Staff Writer

The great outdoors came inside for the Outdoor Program's first annual UT Outdoor Festival on Saturday.
The Outdoor Program, along with UT Recreational Sports, the Canoe and Hiking Club, the Climbing Club and The Metro Pulse, sponsored the event.
The event included the "Vol Wall Crankin' for Access" climbing competition in the afternoon and the Telluride Mountain Film Festival in the University Center Auditorium that night.
"The Telluride Mountain Film Festival is America's premier film festival in terms of mountain, cultural and environmental film," said Brett Davis, director of the Outdoor Program and coordinator of the event.
The cost to climb the wall was a $10 donation which, along with the revenue from tickets to the film festival, benefited the Access Fund.
"The Access Fund ... is an organization that lobbies for climbers and recreational use of public and private land," Davis said.
More specifically, the Access Fund is a national non-profit group that lobbies in Congress and works with the United States Forest Service and The National Park Service to keep climbing areas open and conserve the environment.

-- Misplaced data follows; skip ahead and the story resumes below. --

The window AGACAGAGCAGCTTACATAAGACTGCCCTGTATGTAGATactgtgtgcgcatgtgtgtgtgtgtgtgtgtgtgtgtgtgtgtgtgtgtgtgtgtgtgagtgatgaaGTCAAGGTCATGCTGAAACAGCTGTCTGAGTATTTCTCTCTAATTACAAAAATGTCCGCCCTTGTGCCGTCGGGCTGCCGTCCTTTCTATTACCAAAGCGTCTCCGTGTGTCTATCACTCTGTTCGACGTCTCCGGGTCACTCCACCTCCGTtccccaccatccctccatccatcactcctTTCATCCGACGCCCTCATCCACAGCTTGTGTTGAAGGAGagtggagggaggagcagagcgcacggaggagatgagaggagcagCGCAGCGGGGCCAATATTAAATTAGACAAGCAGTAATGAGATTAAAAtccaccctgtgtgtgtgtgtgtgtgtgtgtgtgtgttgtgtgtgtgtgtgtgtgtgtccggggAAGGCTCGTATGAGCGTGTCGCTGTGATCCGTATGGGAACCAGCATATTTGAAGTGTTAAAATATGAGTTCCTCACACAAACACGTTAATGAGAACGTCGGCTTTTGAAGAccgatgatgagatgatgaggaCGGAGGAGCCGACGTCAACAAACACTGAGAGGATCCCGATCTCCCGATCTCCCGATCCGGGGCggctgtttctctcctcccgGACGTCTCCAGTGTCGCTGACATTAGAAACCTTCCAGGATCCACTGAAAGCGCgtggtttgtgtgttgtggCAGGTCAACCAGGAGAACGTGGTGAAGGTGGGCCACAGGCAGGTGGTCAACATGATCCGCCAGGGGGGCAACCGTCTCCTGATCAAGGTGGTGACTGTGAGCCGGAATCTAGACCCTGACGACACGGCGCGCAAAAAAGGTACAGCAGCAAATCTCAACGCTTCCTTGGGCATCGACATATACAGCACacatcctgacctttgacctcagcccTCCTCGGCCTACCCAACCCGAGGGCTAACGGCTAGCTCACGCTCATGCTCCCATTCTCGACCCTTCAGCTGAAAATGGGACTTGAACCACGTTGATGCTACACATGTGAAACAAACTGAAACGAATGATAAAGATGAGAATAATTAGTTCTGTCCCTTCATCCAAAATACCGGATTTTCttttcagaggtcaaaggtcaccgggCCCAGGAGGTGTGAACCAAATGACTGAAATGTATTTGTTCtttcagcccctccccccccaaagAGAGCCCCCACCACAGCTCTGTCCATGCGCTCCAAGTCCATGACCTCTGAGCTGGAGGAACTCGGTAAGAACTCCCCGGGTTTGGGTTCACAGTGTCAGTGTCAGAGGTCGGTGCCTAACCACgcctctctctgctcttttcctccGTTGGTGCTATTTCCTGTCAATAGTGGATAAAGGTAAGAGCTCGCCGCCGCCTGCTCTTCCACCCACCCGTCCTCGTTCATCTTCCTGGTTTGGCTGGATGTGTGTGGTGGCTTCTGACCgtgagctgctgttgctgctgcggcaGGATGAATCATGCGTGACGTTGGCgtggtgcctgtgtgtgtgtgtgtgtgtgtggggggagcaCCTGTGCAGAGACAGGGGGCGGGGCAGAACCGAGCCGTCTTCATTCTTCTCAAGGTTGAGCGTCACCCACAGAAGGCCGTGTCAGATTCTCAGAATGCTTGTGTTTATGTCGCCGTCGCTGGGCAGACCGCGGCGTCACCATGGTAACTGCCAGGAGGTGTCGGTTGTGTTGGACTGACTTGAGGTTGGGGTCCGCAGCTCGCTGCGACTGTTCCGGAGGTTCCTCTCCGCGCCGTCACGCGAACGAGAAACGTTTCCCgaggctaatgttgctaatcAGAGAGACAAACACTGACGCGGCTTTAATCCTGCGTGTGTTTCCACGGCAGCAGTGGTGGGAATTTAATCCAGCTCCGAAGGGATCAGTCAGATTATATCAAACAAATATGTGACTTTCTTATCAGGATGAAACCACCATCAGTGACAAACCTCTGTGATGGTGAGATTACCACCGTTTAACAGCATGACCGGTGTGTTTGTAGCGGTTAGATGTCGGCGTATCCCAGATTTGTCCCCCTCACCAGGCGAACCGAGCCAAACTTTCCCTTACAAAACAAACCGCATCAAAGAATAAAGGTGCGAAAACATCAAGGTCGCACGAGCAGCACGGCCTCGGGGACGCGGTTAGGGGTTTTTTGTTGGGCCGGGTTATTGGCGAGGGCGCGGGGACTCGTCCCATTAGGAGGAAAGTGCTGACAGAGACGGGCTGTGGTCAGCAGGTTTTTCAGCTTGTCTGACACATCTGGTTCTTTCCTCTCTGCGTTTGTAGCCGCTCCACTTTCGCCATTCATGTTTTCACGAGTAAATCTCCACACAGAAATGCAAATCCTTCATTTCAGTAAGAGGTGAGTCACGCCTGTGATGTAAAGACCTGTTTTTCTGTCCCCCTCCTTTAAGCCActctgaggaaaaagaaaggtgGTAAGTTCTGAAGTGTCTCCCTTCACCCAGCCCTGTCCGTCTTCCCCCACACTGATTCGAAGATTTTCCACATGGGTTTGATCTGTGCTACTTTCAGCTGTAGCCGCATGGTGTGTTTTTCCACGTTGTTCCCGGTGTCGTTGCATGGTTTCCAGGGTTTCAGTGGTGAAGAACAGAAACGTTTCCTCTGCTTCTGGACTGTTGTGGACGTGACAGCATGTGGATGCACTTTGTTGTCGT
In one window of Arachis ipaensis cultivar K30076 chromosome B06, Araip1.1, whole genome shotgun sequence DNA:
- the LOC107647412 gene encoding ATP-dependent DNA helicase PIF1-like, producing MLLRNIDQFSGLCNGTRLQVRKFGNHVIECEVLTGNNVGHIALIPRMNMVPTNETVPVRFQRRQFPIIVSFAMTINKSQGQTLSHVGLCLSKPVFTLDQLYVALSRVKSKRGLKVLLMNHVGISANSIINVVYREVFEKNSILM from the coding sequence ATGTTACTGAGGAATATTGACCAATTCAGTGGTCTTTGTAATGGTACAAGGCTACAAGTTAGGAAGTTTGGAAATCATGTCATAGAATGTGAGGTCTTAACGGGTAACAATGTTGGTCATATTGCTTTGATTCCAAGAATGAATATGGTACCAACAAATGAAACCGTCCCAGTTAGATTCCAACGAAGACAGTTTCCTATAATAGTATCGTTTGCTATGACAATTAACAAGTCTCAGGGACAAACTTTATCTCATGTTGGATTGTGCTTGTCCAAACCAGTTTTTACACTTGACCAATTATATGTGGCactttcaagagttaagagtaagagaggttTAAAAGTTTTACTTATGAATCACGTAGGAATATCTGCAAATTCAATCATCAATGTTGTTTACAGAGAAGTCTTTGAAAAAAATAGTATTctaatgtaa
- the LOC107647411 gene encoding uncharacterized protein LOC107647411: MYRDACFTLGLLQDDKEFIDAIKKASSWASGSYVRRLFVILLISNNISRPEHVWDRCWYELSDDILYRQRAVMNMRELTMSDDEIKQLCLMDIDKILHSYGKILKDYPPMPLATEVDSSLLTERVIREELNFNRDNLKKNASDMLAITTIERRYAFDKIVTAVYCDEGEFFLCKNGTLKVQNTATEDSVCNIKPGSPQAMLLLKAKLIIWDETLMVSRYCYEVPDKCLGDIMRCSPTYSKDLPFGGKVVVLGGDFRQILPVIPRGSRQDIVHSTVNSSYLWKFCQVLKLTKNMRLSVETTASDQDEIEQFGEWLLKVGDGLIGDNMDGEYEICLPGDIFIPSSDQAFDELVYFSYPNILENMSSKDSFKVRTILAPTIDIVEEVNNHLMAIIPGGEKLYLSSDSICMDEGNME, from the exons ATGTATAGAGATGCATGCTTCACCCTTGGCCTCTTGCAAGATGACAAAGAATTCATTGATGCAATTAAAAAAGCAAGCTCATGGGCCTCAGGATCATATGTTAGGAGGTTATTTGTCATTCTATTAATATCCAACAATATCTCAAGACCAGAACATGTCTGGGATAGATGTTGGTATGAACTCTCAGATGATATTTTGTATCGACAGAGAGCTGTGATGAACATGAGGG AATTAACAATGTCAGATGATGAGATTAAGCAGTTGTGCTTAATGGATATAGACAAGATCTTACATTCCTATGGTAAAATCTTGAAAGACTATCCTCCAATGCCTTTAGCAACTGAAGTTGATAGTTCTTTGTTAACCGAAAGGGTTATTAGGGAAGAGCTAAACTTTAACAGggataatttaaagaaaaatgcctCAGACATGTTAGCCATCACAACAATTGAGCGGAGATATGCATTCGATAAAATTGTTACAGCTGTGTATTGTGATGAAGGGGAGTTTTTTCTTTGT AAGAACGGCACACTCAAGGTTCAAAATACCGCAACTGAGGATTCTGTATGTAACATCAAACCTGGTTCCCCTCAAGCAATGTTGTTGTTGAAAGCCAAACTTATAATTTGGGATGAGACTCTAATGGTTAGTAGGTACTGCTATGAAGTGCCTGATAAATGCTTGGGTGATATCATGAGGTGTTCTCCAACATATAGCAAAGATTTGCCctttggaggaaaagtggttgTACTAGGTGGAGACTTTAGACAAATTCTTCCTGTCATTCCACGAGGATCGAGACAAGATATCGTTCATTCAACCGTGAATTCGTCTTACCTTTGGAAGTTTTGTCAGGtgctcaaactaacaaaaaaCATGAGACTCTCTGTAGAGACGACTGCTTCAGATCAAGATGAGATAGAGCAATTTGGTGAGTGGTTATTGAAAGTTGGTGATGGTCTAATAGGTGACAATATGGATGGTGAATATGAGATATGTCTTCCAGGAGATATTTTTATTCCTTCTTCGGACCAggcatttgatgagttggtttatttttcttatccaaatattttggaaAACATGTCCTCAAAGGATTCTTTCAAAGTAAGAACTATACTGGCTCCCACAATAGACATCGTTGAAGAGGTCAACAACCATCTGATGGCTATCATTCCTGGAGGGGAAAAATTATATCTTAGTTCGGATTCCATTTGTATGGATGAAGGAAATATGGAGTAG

The UT Outdoor Program is new on campus this year but is already making its mark.
Funded by the student activities fee, which is part of every student's tuition, the program is able to offer affordable equipment rental, organized outdoor excursions, clinics on any outdoor skill a person wants to learn and a resource center with guide books, maps and assistance in planning trips.
Trips can range from day hikes to weekend camping trips to even week-long Spring Break trips, including one this year to Florida for sea kayaking.
"If a student decides, 'Hey, I want to go kayaking,' they can come down there and we have all kinds of equipment," Davis said. "There's a minimal cost just to cover transportation."
John O'Neill, undecided freshman, said he thinks the program is a great idea.
"It seems like a pretty cool organization. I haven't been down there yet, but I enjoy climbing so I should definitely go check it out," he said.
Davis said spending time outdoors is a good way to get in touch with the natural world.
"I think that one is, people themselves learn a lot about who they are by participating in these activities. It's a great way to get out and relax and enjoy this great world of ours," Davis said. "Everything is so fast paced - it's important to get out there and live simply."